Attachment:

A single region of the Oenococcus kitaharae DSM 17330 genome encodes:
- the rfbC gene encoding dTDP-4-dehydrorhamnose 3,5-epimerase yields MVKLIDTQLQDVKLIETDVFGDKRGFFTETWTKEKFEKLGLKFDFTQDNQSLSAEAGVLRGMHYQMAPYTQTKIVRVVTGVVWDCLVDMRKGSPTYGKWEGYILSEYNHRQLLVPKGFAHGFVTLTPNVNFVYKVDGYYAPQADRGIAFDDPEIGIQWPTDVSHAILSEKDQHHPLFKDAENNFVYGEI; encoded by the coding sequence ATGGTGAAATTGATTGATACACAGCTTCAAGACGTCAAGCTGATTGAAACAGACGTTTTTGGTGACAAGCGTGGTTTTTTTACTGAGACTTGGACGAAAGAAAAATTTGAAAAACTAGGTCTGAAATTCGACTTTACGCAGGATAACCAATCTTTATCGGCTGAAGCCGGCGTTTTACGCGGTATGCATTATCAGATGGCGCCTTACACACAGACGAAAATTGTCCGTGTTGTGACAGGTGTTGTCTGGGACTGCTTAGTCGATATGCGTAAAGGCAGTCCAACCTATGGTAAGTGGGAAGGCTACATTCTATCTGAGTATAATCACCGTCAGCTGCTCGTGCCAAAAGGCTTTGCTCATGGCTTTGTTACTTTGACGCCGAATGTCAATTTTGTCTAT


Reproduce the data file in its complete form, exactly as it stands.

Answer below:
A single region of the Oenococcus kitaharae DSM 17330 genome encodes:
- the rfbC gene encoding dTDP-4-dehydrorhamnose 3,5-epimerase yields MVKLIDTQLQDVKLIETDVFGDKRGFFTETWTKEKFEKLGLKFDFTQDNQSLSAEAGVLRGMHYQMAPYTQTKIVRVVTGVVWDCLVDMRKGSPTYGKWEGYILSEYNHRQLLVPKGFAHGFVTLTPNVNFVYKVDGYYAPQADRGIAFDDPEIGIQWPTDVSHAILSEKDQHHPLFKDAENNFVYGEI; encoded by the coding sequence ATGGTGAAATTGATTGATACACAGCTTCAAGACGTCAAGCTGATTGAAACAGACGTTTTTGGTGACAAGCGTGGTTTTTTTACTGAGACTTGGACGAAAGAAAAATTTGAAAAACTAGGTCTGAAATTCGACTTTACGCAGGATAACCAATCTTTATCGGCTGAAGCCGGCGTTTTACGCGGTATGCATTATCAGATGGCGCCTTACACACAGACGAAAATTGTCCGTGTTGTGACAGGTGTTGTCTGGGACTGCTTAGTCGATATGCGTAAAGGCAGTCCAACCTATGGTAAGTGGGAAGGCTACATTCTATCTGAGTATAATCACCGTCAGCTGCTCGTGCCAAAAGGCTTTGCTCATGGCTTTGTTACTTTGACGCCGAATGTCAATTTTGTCTAT